And for the garden there were Anderson Shelters made of thick curved galvanised steel. It involved a lot of preparation, digging a suitable large deep hole, placing the galvanised sheets in position bolting them together and covering with the soil you had dug out. I think these air raid precautions were means tested because we never had one.
Most streets had there own Air Raid Warden – ours lived next door. His duties included maintaining blackout restrictions. He would shout, "Put that Light Out" if you showed only a chink. You had to keep a record of all personnel, maintaining gas masks. and adding changes to the gas masks, because of additional dangers. You went to him if you had lost or damaged your gas mask, he provided larger masks as the children grew and gave advice. In a Gas Attack alert he used a rattle. In the early years of the war there were painted panels, out side police and rail stations, libraries and parks. I think they were painted yellow – if they went green there was gas in the air and you put your mask on. You were advised to follow emergence instructions to the letter, with the danger of Butterfly Bombs and UBX.
He gave demonstrations as to how to use the stirrup pump which was issued to every house holder. Incendiary bombs only cause a problem when they have something to burn. Explosive incendiaries are a different matter – every house was encourage to have a bucket of water, sand and stirrup pump handy, and a long handle covered shovel on the top landing to deal with the incendiary.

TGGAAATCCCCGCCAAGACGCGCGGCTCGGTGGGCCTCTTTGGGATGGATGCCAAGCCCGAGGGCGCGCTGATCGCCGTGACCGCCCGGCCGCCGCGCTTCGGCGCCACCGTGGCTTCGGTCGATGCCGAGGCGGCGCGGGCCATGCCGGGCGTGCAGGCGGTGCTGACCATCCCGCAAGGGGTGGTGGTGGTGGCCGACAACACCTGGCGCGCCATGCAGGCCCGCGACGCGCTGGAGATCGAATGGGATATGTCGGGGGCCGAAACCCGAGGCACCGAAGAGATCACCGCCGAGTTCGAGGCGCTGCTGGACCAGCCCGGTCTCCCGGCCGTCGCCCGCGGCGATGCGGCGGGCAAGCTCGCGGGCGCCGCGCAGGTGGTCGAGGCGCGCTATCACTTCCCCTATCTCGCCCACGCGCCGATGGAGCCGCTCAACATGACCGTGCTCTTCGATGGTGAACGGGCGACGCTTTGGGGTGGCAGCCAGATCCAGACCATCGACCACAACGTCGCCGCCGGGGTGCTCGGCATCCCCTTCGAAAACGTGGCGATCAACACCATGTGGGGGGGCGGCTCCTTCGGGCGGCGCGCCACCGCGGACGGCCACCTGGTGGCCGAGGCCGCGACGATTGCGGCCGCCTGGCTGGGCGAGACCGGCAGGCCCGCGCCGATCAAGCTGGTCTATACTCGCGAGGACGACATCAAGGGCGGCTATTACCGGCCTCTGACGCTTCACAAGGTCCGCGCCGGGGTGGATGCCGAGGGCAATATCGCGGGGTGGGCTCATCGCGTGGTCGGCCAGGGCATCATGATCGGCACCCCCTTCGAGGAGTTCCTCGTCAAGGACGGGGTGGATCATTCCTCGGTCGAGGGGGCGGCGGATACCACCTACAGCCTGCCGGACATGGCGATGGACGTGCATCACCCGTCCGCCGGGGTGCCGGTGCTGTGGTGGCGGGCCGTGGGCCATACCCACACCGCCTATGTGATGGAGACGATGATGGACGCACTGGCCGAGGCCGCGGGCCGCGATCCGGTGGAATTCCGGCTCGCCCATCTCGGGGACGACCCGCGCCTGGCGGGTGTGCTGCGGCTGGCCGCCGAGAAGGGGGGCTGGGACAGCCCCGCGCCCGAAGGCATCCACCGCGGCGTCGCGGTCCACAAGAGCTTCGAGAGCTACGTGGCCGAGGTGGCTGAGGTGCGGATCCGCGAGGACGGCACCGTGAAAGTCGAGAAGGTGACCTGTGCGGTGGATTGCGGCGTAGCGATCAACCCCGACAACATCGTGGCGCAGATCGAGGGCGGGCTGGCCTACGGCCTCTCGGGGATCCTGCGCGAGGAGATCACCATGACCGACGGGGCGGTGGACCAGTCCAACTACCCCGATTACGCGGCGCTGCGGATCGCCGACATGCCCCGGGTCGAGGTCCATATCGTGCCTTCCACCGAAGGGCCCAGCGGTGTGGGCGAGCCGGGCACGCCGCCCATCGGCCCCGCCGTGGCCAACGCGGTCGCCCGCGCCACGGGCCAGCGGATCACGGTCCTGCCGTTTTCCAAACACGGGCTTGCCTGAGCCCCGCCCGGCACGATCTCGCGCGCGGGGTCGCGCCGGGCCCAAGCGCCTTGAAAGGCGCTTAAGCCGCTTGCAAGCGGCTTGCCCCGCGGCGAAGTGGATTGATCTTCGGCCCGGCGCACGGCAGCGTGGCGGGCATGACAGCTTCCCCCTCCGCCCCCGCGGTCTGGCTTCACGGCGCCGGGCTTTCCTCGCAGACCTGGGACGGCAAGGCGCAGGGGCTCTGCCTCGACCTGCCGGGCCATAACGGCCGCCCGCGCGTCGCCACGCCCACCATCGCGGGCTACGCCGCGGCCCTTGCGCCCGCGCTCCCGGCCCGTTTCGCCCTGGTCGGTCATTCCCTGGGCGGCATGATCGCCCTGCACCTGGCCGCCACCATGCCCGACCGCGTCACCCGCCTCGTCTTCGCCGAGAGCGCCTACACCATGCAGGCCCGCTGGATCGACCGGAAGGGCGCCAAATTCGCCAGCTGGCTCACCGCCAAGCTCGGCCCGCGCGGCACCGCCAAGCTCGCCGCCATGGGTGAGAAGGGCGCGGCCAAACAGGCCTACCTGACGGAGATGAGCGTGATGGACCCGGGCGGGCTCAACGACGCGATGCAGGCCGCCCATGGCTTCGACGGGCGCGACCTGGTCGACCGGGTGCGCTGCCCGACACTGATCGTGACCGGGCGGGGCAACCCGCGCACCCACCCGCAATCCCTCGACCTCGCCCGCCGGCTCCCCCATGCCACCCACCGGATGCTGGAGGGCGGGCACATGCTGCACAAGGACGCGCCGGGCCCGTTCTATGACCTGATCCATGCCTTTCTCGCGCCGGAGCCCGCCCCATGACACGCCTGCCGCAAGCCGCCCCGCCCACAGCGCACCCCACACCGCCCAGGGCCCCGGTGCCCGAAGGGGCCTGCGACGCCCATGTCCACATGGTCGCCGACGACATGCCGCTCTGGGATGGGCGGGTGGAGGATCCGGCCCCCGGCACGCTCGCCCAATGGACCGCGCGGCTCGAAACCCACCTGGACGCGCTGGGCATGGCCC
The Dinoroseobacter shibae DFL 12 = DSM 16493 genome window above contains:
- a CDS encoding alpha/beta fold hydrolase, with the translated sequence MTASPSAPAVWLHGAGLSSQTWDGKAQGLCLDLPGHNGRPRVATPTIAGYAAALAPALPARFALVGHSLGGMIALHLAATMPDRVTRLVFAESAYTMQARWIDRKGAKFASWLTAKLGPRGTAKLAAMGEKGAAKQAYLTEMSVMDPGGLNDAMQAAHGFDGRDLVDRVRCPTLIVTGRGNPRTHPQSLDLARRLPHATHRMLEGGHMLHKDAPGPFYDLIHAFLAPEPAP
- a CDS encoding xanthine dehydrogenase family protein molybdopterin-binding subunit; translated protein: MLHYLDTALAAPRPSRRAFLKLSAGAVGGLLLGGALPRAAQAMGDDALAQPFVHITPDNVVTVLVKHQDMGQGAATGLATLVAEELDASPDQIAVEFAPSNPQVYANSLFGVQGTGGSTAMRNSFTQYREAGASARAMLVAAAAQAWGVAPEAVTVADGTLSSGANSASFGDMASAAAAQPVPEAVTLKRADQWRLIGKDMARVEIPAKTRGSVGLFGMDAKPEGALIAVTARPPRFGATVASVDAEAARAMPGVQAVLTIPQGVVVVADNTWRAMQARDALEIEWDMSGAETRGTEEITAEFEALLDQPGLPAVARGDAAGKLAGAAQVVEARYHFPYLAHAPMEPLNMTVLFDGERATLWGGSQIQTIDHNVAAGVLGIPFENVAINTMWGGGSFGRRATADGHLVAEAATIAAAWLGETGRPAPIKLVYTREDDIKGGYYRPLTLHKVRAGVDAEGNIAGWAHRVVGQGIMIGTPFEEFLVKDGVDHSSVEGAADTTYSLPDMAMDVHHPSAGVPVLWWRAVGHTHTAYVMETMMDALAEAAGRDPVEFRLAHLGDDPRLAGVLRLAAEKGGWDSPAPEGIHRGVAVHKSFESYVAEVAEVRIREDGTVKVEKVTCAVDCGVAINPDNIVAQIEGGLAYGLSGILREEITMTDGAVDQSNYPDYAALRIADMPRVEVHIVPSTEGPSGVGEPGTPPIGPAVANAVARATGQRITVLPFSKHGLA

We had a plan as to what to do in an emergency and personal evacuation procedure. We had two twin prams preloaded, with ground sheets, blankets and tents. The wardens house had a sign saying "Wardens Post".
There was also a Central Wardens Post Called the A.R.P. "Air Raid Precautions" from which he received instructions. The warden had a dark blue uniform with an arm band, he wore a steel helmet, with warden written on it or just W. Some were painted black, ours were all white. He or she, was an important person in war time society.
British Restaurants were made available to give a basic meal at a low cost, free from coupons. Exeter had a number including the Civic Hall, St Luke's College, Fore Street Hill, Exe Island and Buller Hall.
There were direction signs to all Air Raid Shelters and capacity stated, as well as to Water Tanks. Because there were no street lights, accidents were bound to happen; curbs, and lampposts were painted white, and road obstructions had a small red light shining face down at the base. Emergency water pipes were installed in the gutters, bringing river water from the Exe in case of fire. Where the pipes were joined there was a raised connection, and many legs and hips were broken tripping over them.
© 2011 James Bell
These memories were written by James Bell in 2011 as a follow up to his memories of his time at school and the blitz years.
Is this Exeter's last surviving air raid shelter at the Imperial Hotel?Building the shelter in Sidwell Street. Click to enlargeThese holes in the brickwork of the Bonhay railway bridge were made to take angle bars that blocked the road at the time of an invasion.